Infection or inflammation of the vagina or vulva before a young girl reaches puberty. Affects female infants and children.
FREQUENT SIGNS AND SYMPTOMS
- Redness, pain and itching around the genital area.
- Vaginal discharge, which may or may not have an odor.
- Pain with urination.
- Bleeding from the affected area (sometimes).
- Infections caused by bacteria, parasites (including pin-worms), yeast-like fungi, or viruses.
- Allergies to synthetic fabrics, soap or other items in contact with the genitals.
- Scratches, abrasions or genital injury from insertion of foreign bodies in the vagina by the child or a playmate.
- Genital injury from sexual abuse.
- Irritation from sources such as bubble bath or bath additives.
RISK INCREASES WITH
- Diabetes mellitus.
- Infrequent bathing or unsanitary living conditions.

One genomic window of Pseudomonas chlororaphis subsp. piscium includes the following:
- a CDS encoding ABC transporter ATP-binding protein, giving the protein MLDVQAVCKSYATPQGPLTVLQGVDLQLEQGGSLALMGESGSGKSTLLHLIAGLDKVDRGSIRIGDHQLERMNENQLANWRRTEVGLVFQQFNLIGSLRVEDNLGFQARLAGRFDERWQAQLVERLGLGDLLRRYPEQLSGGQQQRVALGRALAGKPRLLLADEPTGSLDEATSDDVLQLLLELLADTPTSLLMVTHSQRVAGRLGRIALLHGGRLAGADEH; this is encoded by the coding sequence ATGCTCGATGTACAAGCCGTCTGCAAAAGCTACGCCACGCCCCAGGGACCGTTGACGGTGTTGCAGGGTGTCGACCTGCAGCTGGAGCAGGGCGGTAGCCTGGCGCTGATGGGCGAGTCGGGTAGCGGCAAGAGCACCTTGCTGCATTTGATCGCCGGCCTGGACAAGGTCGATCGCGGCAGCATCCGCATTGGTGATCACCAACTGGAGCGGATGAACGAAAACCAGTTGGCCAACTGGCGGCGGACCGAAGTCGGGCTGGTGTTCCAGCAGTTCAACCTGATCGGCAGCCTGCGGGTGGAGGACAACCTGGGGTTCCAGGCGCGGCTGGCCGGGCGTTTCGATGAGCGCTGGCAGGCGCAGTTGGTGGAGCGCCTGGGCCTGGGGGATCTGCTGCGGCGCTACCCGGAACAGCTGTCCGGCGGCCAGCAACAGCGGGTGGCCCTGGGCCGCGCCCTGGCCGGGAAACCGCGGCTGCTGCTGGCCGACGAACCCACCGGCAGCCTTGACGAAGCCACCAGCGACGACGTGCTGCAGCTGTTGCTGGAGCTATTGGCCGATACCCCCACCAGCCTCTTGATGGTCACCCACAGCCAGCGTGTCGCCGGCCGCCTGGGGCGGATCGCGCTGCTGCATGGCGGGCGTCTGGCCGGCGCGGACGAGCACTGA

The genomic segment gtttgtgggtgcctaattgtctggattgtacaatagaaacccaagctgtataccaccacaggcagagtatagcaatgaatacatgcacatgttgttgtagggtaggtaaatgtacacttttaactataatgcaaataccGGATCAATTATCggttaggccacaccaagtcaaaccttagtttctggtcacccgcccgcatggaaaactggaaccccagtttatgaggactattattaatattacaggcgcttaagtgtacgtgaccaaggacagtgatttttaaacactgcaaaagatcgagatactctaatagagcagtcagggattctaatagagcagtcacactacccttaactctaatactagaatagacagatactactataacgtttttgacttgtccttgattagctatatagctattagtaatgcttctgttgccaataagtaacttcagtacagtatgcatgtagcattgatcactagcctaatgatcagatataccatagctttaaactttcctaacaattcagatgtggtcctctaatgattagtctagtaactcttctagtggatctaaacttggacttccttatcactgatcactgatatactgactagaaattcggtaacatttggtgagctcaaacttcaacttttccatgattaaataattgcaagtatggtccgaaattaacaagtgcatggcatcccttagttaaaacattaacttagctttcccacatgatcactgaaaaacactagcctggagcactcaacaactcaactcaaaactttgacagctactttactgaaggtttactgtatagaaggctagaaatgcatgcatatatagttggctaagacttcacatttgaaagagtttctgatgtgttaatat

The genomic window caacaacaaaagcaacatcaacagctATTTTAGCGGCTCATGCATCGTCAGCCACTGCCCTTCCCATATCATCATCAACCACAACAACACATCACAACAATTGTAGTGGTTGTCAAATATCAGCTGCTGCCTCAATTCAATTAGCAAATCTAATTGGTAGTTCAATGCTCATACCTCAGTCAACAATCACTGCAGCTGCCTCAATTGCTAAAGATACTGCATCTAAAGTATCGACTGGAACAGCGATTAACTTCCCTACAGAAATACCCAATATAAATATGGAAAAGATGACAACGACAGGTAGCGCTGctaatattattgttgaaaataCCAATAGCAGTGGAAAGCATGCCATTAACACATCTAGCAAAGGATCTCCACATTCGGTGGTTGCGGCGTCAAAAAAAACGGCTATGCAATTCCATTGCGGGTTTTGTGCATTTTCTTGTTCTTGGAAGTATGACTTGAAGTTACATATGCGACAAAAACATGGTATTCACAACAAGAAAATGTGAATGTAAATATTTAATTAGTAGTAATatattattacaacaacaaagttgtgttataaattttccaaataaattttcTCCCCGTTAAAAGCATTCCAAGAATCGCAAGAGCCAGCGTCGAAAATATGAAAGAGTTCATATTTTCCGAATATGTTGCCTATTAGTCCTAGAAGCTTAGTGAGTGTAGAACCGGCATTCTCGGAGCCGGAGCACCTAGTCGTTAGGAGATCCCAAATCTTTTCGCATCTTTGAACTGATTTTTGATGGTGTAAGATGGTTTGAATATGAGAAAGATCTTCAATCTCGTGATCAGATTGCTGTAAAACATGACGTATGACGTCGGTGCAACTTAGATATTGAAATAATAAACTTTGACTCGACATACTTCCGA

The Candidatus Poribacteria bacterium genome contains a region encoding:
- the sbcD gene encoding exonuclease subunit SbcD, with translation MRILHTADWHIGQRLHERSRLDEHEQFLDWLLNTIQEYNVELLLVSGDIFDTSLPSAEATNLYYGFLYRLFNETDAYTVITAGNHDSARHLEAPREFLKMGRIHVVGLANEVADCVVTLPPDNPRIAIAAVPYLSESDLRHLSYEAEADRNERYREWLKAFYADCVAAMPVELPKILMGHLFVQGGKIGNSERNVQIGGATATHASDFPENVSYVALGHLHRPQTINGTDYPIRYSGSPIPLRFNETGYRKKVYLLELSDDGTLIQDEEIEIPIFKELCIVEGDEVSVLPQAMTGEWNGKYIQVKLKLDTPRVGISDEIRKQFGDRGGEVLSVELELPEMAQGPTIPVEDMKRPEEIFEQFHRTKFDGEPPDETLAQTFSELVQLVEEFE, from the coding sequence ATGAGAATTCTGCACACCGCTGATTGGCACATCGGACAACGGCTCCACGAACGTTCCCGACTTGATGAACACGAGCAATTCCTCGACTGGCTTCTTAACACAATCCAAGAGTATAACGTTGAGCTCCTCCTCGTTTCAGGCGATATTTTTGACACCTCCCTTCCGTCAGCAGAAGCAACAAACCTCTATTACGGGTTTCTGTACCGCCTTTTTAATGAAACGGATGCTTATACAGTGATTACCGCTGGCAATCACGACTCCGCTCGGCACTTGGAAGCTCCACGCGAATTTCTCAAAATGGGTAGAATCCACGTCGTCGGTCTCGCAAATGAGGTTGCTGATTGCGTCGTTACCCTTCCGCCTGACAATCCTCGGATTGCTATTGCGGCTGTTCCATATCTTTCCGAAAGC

- Co-existing pharyngitis or other infection.
- Teach the child to wipe from the vagina toward the anus after bowel movement.
- Don’t let the child sit around in wet clothing, especially a wet bathing suit.
- Don’t use dyed or perfumed toilet tissue, scented soap or bubble baths.
- Provide the child with cotton underpants or nylon underpants with a cotton crotch.
- Teach your child to resist and report any attempted sexual contact with anyone.
- Usually curable in 10 days with treatment.
- Adhesions (fibrous tissue within the body that joins normally unconnected parts; they are usually scar tissue formed after inflammation).
- Diagnostic tests may include laboratory blood studies, examination of vagina and culture of the vaginal discharge.
- Removal of any foreign object in the vagina.
- Discontinuance of the source of any irritation or allergy, such as soap or bubble bath.
- If urinating causes burning, the child may urinate while bathing or urinate through a toilet-paper roll or plastic cup with the bottom cut out or pour a cup of warm water over the genital area while urinating. This prevents urine from stinging inflamed skin.